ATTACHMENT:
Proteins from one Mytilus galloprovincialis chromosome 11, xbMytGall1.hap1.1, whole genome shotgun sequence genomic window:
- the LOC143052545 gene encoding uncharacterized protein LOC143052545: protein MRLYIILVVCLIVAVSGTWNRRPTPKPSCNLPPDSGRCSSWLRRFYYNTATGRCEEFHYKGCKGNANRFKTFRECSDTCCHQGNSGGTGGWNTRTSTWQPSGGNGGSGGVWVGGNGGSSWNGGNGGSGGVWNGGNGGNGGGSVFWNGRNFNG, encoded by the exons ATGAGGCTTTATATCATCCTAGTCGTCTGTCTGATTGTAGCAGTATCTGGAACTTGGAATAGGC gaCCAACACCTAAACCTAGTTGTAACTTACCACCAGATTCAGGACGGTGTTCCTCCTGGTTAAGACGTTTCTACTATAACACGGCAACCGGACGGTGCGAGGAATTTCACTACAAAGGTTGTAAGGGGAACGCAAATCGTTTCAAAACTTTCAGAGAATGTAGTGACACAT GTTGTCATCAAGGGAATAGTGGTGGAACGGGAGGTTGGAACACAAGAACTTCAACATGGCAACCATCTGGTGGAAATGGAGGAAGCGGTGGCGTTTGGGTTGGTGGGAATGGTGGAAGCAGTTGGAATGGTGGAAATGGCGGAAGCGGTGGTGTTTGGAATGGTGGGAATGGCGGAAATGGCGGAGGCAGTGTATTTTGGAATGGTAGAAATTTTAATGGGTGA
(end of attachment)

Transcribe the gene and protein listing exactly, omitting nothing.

Proteins from one Mytilus galloprovincialis chromosome 11, xbMytGall1.hap1.1, whole genome shotgun sequence genomic window:
- the LOC143052545 gene encoding uncharacterized protein LOC143052545: protein MRLYIILVVCLIVAVSGTWNRRPTPKPSCNLPPDSGRCSSWLRRFYYNTATGRCEEFHYKGCKGNANRFKTFRECSDTCCHQGNSGGTGGWNTRTSTWQPSGGNGGSGGVWVGGNGGSSWNGGNGGSGGVWNGGNGGNGGGSVFWNGRNFNG, encoded by the exons ATGAGGCTTTATATCATCCTAGTCGTCTGTCTGATTGTAGCAGTATCTGGAACTTGGAATAGGC gaCCAACACCTAAACCTAGTTGTAACTTACCACCAGATTCAGGACGGTGTTCCTCCTGGTTAAGACGTTTCTACTATAACACGGCAACCGGACGGTGCGAGGAATTTCACTACAAAGGTTGTAAGGGGAACGCAAATCGTTTCAAAACTTTCAGAGAATGTAGTGACACAT GTTGTCATCAAGGGAATAGTGGTGGAACGGGAGGTTGGAACACAAGAACTTCAACATGGCAACCATCTGGTGGAAATGGAGGAAGCGGTGGCGTTTGGGTTGGTGGGAATGGTGGAAGCAGTTGGAATGGTGGAAATGGCGGAAGCGGTGGTGTTTGGAATGGTGGGAATGGCGGAAATGGCGGAGGCAGTGTATTTTGGAATGGTAGAAATTTTAATGGGTGA